First one was Ukraine, who along with Mika Newton singing what in my opinion was a mediocre song, featured Kseniya Siminova, a sand artist who won Ukraine's got talent with her live works of art. In the arena it was just jaw dropping to watch it all live, you totally didn't know Mika was there on stage with her massive feather shoulder pads. It was beautiful to watch.
The second stand out performance were, surprisingly, Jedward. Those two boys, high on red cordial and hairspray fumes (to quote Grahame Norton) were just full of boundless energy wherever they went. As they came on stage, they were doing one-armed cartwheels and constantly jumping about. The very first press conference they did has now become legendary. Whether you love them or hate them, they were a great sight at Eurovision and didd a great job at livening up some dull days at the press centre.
Later that night the invites went round the press centre again, and this time it was the Russian party, and not only did the Russian Delegation already have a reputation for hosting great parties (ie. Free Booze), Alex was also turning out to be the Playboy of Eurovision, making out with everything that moved in Dusseldorf. So everyone wanted to be there just to see what would happen.
Axle aka. Paradise Oskar and Alex trying to rap with him. I didn't think it was all that good but the crowd loved it!
Ell and Nikki, the future winners of the ESC.
Sjonni's Friends. I wouldn't mind friends like these :-)
Me with Emmy. I look like I just rolled out of bed and she looks super fresh.
Amaury! Glad you could make an appearance.
So second semi-final time, which also meant the second annual Australian Eurovision meet-up, which was christened Ausseldorf a week earlier. For the second year in a row I made the official Eurovision website but it was great meeting up with some friends again after meeting them in Oslo from last year.
Euroclub absolutely packed. The Finnish meet-and-greet was held at the same time as the Aussie meet-and-greet, so Quartier Boheme made quite a bit of money that day...
My buddies from last year's Aus-lo meet up.
Someone's been working hard at home with the Sharpie markers.
Me and Darrin, from Sydney, who I haven't seen since Oslo a year ago. This is my favorite photo of the whole week :-D
Someone from a radio station back home (I think it was ABC radio) asked me what my favorite Eurovision song was. I said it was 'Hold Me Now' by Johnny Logan. He asked me to sing it for him. I said I'd rather sing in Serbian for him. So here I am, singing Molitva :-)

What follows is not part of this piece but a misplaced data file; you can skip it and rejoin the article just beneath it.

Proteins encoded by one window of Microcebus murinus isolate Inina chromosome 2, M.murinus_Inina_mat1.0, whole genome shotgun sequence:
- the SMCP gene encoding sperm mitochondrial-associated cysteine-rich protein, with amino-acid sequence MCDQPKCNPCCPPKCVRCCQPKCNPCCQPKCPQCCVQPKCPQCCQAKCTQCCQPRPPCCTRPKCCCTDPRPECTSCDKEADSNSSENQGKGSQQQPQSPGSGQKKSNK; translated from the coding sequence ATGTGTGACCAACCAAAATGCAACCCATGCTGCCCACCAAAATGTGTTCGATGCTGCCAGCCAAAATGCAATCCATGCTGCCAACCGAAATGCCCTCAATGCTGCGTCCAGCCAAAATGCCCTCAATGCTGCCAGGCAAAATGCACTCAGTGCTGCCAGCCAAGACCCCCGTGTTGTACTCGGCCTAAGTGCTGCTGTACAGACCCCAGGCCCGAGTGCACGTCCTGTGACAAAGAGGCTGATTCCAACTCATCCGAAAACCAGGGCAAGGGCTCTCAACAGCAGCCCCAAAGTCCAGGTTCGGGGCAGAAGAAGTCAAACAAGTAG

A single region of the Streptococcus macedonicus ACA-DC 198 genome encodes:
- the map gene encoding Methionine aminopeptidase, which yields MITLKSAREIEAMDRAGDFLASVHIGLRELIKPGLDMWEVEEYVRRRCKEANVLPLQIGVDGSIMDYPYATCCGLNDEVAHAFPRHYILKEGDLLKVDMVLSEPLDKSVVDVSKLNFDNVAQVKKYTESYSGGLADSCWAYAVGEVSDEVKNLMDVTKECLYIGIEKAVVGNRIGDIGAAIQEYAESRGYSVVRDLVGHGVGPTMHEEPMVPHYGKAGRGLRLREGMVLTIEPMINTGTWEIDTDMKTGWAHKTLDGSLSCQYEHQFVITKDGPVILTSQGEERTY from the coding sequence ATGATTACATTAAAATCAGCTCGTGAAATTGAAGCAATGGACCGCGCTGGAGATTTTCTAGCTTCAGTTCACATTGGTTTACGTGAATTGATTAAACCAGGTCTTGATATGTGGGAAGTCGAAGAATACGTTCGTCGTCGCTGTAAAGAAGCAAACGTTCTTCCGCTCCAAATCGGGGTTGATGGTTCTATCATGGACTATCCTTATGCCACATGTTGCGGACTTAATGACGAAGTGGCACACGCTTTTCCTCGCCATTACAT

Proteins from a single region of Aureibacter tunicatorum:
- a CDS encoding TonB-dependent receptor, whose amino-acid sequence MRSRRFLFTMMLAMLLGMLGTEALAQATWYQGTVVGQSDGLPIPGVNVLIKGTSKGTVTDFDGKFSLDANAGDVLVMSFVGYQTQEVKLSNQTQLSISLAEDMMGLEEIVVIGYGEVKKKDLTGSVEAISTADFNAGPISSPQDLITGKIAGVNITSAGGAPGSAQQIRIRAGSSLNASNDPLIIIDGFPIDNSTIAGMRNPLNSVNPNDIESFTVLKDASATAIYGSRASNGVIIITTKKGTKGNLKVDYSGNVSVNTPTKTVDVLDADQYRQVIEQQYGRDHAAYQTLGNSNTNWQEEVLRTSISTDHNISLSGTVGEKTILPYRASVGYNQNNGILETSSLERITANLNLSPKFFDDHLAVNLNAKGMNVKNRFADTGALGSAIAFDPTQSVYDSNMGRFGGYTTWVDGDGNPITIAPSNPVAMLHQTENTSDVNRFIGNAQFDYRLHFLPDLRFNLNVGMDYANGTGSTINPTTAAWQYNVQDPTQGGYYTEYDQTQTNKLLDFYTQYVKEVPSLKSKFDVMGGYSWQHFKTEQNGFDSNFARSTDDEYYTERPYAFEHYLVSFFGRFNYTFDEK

Crazy Irish Leprechauns.
Stadium for Semi 2 filling up.
A few of the Dutch contigent. There were heaps of them here, quite easily explained by the very short 2hr non stop train ride from Amsterdam to Dusseldorf. Judging by the look on their faces they all knew that 3JS weren't going to make it, though I thought that a LAST placing in the second semi was a tad harsh and undeserved.
My friend Paul was pulled up onto the stage during the warm up. Whilst it didn't make the show airing we've been told it will make it onto the Blu-Ray DVD extras. This incident has sprouted a lot of "I knew Aussie Paul before he was famous" statements from the rest of us in the Aussie posse.
The outfit this guy was wearing was amazing. Flowered vest - only at Eurovision. It looked like the LED had regurgitated the Swiss graphic from Semi-Final 1 onto his top. He was supporting Denmark, who I thought had an amazing entry. So glad they got through...
Despite paying top dollar for my ticket, I couldn't get any nice shots of the performances :-( We had this one girl, rooting for Jedward from the looks of her get up, that absolutely refused to sit down for any of the performances, including the ballads. It took about 40 people to abuse her before she had some sense and sat down so the rest of us didn't have to stand as well.
Did we have time to recover from Semi Final 2? No way! It was the Grand Final Dress Rehearsal up next!
The boys in red and sky high quiffs.
Amaury Vassili. As you can see I have no idea how to keep a camera straight...
Ell and Nikki and wind machine effects.